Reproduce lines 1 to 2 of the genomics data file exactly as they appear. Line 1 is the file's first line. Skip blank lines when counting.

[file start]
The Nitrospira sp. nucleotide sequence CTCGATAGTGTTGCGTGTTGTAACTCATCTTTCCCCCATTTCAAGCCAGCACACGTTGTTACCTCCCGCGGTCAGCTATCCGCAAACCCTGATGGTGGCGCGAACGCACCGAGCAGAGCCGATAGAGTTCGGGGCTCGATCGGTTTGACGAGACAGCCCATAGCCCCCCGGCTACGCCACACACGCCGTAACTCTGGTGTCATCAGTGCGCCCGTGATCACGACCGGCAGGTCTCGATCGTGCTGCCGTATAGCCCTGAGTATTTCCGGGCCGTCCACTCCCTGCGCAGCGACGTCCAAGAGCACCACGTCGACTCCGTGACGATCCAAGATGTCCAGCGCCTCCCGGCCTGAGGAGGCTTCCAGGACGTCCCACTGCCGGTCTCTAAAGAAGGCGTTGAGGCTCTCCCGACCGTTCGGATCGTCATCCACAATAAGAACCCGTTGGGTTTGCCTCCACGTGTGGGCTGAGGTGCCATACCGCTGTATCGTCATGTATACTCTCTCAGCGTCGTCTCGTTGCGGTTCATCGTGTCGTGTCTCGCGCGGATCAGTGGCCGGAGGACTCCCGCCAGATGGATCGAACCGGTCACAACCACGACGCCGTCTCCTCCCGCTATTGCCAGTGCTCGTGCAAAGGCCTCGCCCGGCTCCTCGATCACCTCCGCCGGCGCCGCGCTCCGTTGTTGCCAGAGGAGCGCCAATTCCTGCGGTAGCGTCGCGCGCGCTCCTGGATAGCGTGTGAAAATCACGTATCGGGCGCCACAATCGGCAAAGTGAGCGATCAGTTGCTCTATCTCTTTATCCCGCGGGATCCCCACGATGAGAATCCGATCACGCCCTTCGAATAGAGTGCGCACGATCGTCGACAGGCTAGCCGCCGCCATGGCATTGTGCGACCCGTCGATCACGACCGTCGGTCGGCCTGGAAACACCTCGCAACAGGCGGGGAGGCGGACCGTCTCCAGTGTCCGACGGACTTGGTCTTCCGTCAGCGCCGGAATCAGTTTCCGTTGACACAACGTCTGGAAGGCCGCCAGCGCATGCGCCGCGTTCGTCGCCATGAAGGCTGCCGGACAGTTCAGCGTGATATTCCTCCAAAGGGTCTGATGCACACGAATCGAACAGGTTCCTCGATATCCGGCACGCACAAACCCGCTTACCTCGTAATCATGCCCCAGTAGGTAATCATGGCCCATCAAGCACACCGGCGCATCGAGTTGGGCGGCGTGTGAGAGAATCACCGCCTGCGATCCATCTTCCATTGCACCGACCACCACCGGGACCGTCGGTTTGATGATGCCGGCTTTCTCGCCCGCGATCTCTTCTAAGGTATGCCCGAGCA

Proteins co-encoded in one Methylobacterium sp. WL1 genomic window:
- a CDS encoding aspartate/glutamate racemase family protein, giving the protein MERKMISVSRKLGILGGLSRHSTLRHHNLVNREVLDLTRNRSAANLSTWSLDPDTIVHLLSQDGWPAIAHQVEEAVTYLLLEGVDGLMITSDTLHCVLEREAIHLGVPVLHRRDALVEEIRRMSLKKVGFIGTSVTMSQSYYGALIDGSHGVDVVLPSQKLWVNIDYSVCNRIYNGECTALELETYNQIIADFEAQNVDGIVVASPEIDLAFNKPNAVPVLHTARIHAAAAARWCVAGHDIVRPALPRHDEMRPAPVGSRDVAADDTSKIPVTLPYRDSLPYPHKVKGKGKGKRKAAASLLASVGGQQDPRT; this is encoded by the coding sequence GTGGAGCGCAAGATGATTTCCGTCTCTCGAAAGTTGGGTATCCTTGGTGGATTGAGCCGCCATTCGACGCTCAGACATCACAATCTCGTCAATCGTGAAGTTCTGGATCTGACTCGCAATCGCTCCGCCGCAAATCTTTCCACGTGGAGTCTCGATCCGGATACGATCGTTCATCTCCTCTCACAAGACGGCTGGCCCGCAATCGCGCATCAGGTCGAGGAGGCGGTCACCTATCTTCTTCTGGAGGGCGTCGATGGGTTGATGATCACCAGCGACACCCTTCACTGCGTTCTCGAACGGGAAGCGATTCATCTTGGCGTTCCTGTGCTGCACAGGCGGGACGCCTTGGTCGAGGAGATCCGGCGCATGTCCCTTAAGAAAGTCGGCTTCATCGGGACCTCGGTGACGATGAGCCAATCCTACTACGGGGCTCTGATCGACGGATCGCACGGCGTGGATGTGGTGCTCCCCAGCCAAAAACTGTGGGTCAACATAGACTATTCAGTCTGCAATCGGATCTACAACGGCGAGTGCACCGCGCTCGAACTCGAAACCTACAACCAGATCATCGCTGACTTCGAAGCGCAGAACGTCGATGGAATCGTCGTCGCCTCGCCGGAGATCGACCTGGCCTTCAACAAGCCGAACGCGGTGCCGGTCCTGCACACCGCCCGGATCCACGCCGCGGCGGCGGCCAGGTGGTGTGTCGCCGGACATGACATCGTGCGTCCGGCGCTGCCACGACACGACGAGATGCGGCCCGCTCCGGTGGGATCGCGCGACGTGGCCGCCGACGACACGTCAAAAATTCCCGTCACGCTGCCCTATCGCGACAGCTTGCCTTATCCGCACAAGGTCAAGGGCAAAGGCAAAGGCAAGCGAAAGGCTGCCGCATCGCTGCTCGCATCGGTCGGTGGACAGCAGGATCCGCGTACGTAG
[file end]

The Nitrospira sp. nucleotide sequence CTCGATAGTGTTGCGTGTTGTAACTCATCTTTCCCCCATTTCAAGCCAGCACACGTTGTTACCTCCCGCGGTCAGCTATCCGCAAACCCTGATGGTGGCGCGAACGCACCGAGCAGAGCCGATAGAGTTCGGGGCTCGATCGGTTTGACGAGACAGCCCATAGCCCCCCGGCTACGCCACACACGCCGTAACTCTGGTGTCATCAGTGCGCCCGTGATCACGACCGGCAGGTCTCGATCGTGCTGCCGTATAGCCCTGAGTATTTCCGGGCCGTCCACTCCCTGCGCAGCGACGTCCAAGAGCACCACGTCGACTCCGTGACGATCCAAGATGTCCAGCGCCTCCCGGCCTGAGGAGGCTTCCAGGACGTCCCACTGCCGGTCTCTAAAGAAGGCGTTGAGGCTCTCCCGACCGTTCGGATCGTCATCCACAATAAGAACCCGTTGGGTTTGCCTCCACGTGTGGGCTGAGGTGCCATACCGCTGTATCGTCATGTATACTCTCTCAGCGTCGTCTCGTTGCGGTTCATCGTGTCGTGTCTCGCGCGGATCAGTGGCCGGAGGACTCCCGCCAGATGGATCGAACCGGTCACAACCACGACGCCGTCTCCTCCCGCTATTGCCAGTGCTCGTGCAAAGGCCTCGCCCGGCTCCTCGATCACCTCCGCCGGCGCCGCGCTCCGTTGTTGCCAGAGGAGCGCCAATTCCTGCGGTAGCGTCGCGCGCGCTCCTGGATAGCGTGTGAAAATCACGTATCGGGCGCCACAATCGGCAAAGTGAGCGATCAGTTGCTCTATCTCTTTATCCCGCGGGATCCCCACGATGAGAATCCGATCACGCCCTTCGAATAGAGTGCGCACGATCGTCGACAGGCTAGCCGCCGCCATGGCATTGTGCGACCCGTCGATCACGACCGTCGGTCGGCCTGGAAACACCTCGCAACAGGCGGGGAGGCGGACCGTCTCCAGTGTCCGACGGACTTGGTCTTCCGTCAGCGCCGGAATCAGTTTCCGTTGACACAACGTCTGGAAGGCCGCCAGCGCATGCGCCGCGTTCGTCGCCATGAAGGCTGCCGGACAGTTCAGCGTGATATTCCTCCAAAGGGTCTGATGCACACGAATCGAACAGGTTCCTCGATATCCGGCACGCACAAACCCGCTTACCTCGTAATCATGCCCCAGTAGGTAATCATGGCCCATCAAGCACACCGGCGCATCGAGTTGGGCGGCGTGTGAGAGAATCACCGCCTGCGATCCATCTTCCATTGCACCGACCACCACCGGGACCGTCGGTTTGATGATGCCGGCTTTCTCGCCCGCGATCTCTTCTAAGGTATGCCCGAGCA

Proteins co-encoded in one Methylobacterium sp. WL1 genomic window: